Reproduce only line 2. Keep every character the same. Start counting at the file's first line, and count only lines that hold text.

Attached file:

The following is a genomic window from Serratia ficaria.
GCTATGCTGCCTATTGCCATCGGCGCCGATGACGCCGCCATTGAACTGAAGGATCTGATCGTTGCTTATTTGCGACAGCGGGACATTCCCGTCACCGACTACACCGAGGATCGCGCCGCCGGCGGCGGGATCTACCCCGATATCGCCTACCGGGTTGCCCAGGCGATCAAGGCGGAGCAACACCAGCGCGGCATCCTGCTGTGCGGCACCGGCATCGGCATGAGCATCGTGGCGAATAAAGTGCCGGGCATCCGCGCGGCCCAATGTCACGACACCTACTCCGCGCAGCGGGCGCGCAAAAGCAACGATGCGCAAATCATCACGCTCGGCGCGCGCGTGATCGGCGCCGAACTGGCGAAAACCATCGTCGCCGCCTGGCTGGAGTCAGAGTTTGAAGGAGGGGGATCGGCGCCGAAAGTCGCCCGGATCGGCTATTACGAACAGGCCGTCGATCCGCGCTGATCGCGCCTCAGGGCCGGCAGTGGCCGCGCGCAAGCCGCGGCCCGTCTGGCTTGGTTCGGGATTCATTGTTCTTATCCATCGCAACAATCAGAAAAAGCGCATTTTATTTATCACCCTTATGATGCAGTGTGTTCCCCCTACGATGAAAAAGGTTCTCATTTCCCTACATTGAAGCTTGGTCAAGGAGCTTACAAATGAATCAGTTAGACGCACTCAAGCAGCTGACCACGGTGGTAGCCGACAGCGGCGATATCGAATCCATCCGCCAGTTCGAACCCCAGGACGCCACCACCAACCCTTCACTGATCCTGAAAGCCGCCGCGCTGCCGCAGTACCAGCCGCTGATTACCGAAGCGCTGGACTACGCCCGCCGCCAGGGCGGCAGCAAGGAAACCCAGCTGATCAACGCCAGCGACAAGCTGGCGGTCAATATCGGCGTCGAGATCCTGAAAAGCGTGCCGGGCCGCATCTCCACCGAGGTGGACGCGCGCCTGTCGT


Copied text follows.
GCTATGCTGCCTATTGCCATCGGCGCCGATGACGCCGCCATTGAACTGAAGGATCTGATCGTTGCTTATTTGCGACAGCGGGACATTCCCGTCACCGACTACACCGAGGATCGCGCCGCCGGCGGCGGGATCTACCCCGATATCGCCTACCGGGTTGCCCAGGCGATCAAGGCGGAGCAACACCAGCGCGGCATCCTGCTGTGCGGCACCGGCATCGGCATGAGCATCGTGGCGAATAAAGTGCCGGGCATCCGCGCGGCCCAATGTCACGACACCTACTCCGCGCAGCGGGCGCGCAAAAGCAACGATGCGCAAATCATCACGCTCGGCGCGCGCGTGATCGGCGCCGAACTGGCGAAAACCATCGTCGCCGCCTGGCTGGAGTCAGAGTTTGAAGGAGGGGGATCGGCGCCGAAAGTCGCCCGGATCGGCTATTACGAACAGGCCGTCGATCCGCGCTGATCGCGCCTCAGGGCCGGCAGTGGCCGCGCGCAAGCCGCGGCCCGTCTGGCTTGGTTCGGGATTCATTGTTCTTATCCATCGCAACAATCAGAAAAAGCGCATTTTATTTATCACCCTTATGATGCAGTGTGTTCCCCCTACGATGAAAAAGGTTCTCATTTCCCTACATTGAAGCTTGGTCAAGGAGCTTACAAATGAATCAGTTAGACGCACTCAAGCAGCTGACCACGGTGGTAGCCGACAGCGGCGATATCGAATCCATCCGCCAGTTCGAACCCCAGGACGCCACCACCAACCCTTCACTGATCCTGAAAGCCGCCGCGCTGCCGCAGTACCAGCCGCTGATTACCGAAGCGCTGGACTACGCCCGCCGCCAGGGCGGCAGCAAGGAAACCCAGCTGATCAACGCCAGCGACAAGCTGGCGGTCAATATCGGCGTCGAGATCCTGAAAAGCGTGCCGGGCCGCATCTCCACCGAGGTGGACGCGCGCCTGTCGT